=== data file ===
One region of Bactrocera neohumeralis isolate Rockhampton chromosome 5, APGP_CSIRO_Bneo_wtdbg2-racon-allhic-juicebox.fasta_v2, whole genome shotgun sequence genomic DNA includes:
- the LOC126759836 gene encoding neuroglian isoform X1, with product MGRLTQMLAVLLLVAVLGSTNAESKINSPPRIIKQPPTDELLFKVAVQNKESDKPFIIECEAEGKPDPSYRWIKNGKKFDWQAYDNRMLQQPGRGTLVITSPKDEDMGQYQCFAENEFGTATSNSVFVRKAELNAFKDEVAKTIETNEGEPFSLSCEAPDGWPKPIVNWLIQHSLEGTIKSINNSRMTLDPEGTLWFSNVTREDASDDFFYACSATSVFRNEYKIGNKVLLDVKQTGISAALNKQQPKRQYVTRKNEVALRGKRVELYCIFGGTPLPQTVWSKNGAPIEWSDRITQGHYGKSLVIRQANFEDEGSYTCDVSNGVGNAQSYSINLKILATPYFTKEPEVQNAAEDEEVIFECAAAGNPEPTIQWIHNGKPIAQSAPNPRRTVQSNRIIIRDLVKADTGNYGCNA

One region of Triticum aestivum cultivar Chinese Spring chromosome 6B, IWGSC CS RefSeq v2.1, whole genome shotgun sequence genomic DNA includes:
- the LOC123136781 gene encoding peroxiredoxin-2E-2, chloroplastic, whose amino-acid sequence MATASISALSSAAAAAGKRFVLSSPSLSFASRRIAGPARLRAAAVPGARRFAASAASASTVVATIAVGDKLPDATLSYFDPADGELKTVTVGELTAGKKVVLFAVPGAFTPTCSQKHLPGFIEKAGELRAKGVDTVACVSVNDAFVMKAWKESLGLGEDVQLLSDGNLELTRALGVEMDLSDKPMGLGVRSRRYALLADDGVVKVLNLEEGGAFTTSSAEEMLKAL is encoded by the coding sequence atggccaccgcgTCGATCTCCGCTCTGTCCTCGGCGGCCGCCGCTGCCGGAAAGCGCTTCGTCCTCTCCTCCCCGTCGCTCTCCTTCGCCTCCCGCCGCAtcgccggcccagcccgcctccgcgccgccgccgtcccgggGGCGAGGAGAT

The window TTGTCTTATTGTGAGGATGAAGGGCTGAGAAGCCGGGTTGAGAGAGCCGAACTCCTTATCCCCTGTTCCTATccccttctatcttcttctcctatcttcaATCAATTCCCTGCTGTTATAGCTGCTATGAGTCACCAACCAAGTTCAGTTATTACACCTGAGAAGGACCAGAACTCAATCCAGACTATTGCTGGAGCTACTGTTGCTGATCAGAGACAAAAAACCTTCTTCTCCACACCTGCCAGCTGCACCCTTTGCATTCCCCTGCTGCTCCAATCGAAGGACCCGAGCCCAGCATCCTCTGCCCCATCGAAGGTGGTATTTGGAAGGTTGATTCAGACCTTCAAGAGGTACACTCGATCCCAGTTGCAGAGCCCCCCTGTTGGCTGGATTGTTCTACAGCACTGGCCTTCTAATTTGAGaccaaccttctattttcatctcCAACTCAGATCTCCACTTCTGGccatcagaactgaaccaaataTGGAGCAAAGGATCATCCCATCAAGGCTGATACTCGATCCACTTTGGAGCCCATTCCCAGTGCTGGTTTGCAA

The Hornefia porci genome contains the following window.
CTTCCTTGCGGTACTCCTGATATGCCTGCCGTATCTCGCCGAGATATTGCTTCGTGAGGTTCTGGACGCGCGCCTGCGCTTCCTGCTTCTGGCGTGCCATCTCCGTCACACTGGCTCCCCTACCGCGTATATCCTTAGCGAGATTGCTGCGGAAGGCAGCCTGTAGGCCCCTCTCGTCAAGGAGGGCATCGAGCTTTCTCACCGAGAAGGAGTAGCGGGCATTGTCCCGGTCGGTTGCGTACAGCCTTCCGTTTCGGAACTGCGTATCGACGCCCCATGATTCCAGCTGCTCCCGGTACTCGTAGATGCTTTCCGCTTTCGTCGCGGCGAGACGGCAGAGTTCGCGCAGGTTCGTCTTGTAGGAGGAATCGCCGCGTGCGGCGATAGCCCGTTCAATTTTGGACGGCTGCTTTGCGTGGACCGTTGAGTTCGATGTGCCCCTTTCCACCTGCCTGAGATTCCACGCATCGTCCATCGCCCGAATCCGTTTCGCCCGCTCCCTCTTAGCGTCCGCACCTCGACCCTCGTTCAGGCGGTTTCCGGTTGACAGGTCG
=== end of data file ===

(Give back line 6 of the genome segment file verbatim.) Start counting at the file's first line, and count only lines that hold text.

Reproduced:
The Hornefia porci genome contains the following window.